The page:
44 mins

22 November Finished

Science Gallery: 10 Years of Art Meets Science: Documentary On Newstalk

Science Gallery: 10 Years of Art Meets Science: Documentary On Newstalk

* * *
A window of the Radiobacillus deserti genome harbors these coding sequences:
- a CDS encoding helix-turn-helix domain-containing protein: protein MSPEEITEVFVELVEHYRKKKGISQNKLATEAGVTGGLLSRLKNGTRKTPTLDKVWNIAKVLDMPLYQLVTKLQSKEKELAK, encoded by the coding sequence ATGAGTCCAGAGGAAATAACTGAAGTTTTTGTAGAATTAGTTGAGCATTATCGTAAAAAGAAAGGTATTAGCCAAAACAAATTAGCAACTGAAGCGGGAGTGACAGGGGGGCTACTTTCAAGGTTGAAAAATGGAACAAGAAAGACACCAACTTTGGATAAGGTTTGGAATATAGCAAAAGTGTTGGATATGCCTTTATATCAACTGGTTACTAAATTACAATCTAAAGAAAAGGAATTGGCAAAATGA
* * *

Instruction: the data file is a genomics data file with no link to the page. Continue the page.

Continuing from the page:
In our latest Documentary on Newstalk, producers Shaun O’Boyle and Maurice Kelliher present a programme which marks the first 10 years of Science Gallery; a game-changing public gallery space in Dublin that redefined the relationship between science, art, and culture—in ‘Science Gallery: 10 Years of Art Meets Science’. In 2008, a former car park on Pearse Street, at the edge of Trinity College Dublin, was replaced by a new kind of science museum: Science Gallery Dublin. A world first, Science Gallery has altered the cultural and scientific landscape in Ireland—and internationally. Before 2008, there was a widespread mistrust of science and scientists in Ireland, despite a massive investment by the government since the 1980s in scientific research. Irish scientists wanted to change that, but still hadn’t figured out the best way to connect with the public on scientific issues. Unlike most countries, Ireland has never had a traditional science museum, a place to house artefacts of our scientific history or interactive exhibits pointing at our scientific future. Strangely, this has worked in our favour. When the opportunity for Ireland to have its first space dedicated to bringing science to a public audience, we ended up with something far from your typical science museum. Science Gallery was born at a time when ideas around museums and galleries [and their audiences] were evolving: moving away from large museums and towards smaller spaces, connecting with audiences, ushering in a culture where galleries and museums were in a ‘conversation’ with their audiences. Science was also changing. Scientists were moving away from the strict boundaries that used to enclose each scientific discipline, and instead embracing the potential for discovery and innovation when you break down those barriers and work across those disciplines. In fact, some of the most exciting ideas were coming from collaborations between scientists and those working in the arts and humanities. So, when Michael John Gorman was appointed as the Founding Director of Science Gallery, he set out to create a space that would capture this new culture of science, culture, and creativity. Science Gallery Dublin became a space (both physically, and intellectually) where science converses with art; and an ever-changing programme of exhibitions and events meant that audiences could keep coming back to explore art/science investigations into subjects such as: personal data, love, risk, memory, infection, weather/climate, and trauma. 2018 marked the 10th birthday of Science Gallery in Dublin, a game-changing public space that redefined our relationship with science, art, and culture. As this idea, born in Ireland, becomes a massive international network, we look at how this small gallery on Pearse Street became such an important cultural and scientific space—nationally and globally. The radio premiere of Science Gallery: 10 Years of Art Meets Science will air on Newstalk on Sunday 10th November 2019 at 7am, with a repeat broadcast on Saturday 16th November at 9pm Podcast from www.newstalk.com after the first broadcast Credits: Produced, recorded, and edited  by Shaun O’Boyle and Maurice Kelliher (aka Bureau). The programme was funded by the Broadcasting Authority of Ireland. Photo: Science Gallery Dublin. About the producers: Shaun O'Boyle and Maurice Kelliher (aka Bureau) make radio documentaries and podcasts on a diverse range of subjects; and have made programmes for: Documentaries on Newstalk, BBC Radio 4, Science Gallery Dublin, UCD x Dr Judith Harford, Irish Design 2015, LGBT History Month (UK), Inspirefest, Science Gallery International, Festival of Curiosity, Dr Shane Begin x UCD, Science Foundation Ireland, and BBC World Service. Their radio documentaries have been funded by the Broadcasting Authority of Ireland, ID 2015, and the Mary Raftery Journalism Fund. In 2016 they were shortlisted for the worldwide Whicker Foundation Audio Achievement Award—for their documentary ‘Prejudice and Pride’. http://www.akabureau.com The BAI Sound And Vision Scheme: Sound and Vision is a funding scheme for television and radio that provides funding in support of high quality programmes on Irish culture, heritage and experience, and programmes to improve adult literacy. The scheme is managed by the Broadcasting Authority of Ireland.